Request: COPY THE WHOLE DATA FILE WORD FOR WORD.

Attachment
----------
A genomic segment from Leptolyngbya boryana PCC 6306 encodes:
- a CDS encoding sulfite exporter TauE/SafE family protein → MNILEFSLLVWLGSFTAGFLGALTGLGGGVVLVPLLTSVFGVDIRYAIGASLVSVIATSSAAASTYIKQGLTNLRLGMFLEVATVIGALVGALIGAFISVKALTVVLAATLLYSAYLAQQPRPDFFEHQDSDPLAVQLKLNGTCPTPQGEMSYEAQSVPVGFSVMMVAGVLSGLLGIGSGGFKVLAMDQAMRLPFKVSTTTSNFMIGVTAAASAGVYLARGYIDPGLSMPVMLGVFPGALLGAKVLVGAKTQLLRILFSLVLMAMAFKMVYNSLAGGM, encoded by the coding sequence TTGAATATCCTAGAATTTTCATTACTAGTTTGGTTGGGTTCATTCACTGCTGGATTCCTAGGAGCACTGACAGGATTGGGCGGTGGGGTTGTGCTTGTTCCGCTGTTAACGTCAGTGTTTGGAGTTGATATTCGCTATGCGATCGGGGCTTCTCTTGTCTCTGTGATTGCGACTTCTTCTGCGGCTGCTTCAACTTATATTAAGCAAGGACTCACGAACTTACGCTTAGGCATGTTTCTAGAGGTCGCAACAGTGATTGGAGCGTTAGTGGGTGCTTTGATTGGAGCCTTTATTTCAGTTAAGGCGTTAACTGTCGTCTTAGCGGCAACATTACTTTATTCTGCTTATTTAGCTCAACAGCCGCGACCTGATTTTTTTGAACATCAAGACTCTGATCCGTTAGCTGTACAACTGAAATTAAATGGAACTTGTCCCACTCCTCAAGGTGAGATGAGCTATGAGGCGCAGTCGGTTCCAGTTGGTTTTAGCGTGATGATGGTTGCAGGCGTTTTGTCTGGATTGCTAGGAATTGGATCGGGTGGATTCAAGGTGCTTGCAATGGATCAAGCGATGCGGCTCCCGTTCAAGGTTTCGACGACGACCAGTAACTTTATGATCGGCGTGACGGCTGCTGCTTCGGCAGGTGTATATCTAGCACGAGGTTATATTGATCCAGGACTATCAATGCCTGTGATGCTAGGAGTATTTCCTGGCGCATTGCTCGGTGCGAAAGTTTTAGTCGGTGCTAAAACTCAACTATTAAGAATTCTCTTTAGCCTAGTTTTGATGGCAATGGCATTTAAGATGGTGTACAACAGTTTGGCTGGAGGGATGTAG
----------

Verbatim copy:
A genomic segment from Leptolyngbya boryana PCC 6306 encodes:
- a CDS encoding sulfite exporter TauE/SafE family protein → MNILEFSLLVWLGSFTAGFLGALTGLGGGVVLVPLLTSVFGVDIRYAIGASLVSVIATSSAAASTYIKQGLTNLRLGMFLEVATVIGALVGALIGAFISVKALTVVLAATLLYSAYLAQQPRPDFFEHQDSDPLAVQLKLNGTCPTPQGEMSYEAQSVPVGFSVMMVAGVLSGLLGIGSGGFKVLAMDQAMRLPFKVSTTTSNFMIGVTAAASAGVYLARGYIDPGLSMPVMLGVFPGALLGAKVLVGAKTQLLRILFSLVLMAMAFKMVYNSLAGGM, encoded by the coding sequence TTGAATATCCTAGAATTTTCATTACTAGTTTGGTTGGGTTCATTCACTGCTGGATTCCTAGGAGCACTGACAGGATTGGGCGGTGGGGTTGTGCTTGTTCCGCTGTTAACGTCAGTGTTTGGAGTTGATATTCGCTATGCGATCGGGGCTTCTCTTGTCTCTGTGATTGCGACTTCTTCTGCGGCTGCTTCAACTTATATTAAGCAAGGACTCACGAACTTACGCTTAGGCATGTTTCTAGAGGTCGCAACAGTGATTGGAGCGTTAGTGGGTGCTTTGATTGGAGCCTTTATTTCAGTTAAGGCGTTAACTGTCGTCTTAGCGGCAACATTACTTTATTCTGCTTATTTAGCTCAACAGCCGCGACCTGATTTTTTTGAACATCAAGACTCTGATCCGTTAGCTGTACAACTGAAATTAAATGGAACTTGTCCCACTCCTCAAGGTGAGATGAGCTATGAGGCGCAGTCGGTTCCAGTTGGTTTTAGCGTGATGATGGTTGCAGGCGTTTTGTCTGGATTGCTAGGAATTGGATCGGGTGGATTCAAGGTGCTTGCAATGGATCAAGCGATGCGGCTCCCGTTCAAGGTTTCGACGACGACCAGTAACTTTATGATCGGCGTGACGGCTGCTGCTTCGGCAGGTGTATATCTAGCACGAGGTTATATTGATCCAGGACTATCAATGCCTGTGATGCTAGGAGTATTTCCTGGCGCATTGCTCGGTGCGAAAGTTTTAGTCGGTGCTAAAACTCAACTATTAAGAATTCTCTTTAGCCTAGTTTTGATGGCAATGGCATTTAAGATGGTGTACAACAGTTTGGCTGGAGGGATGTAG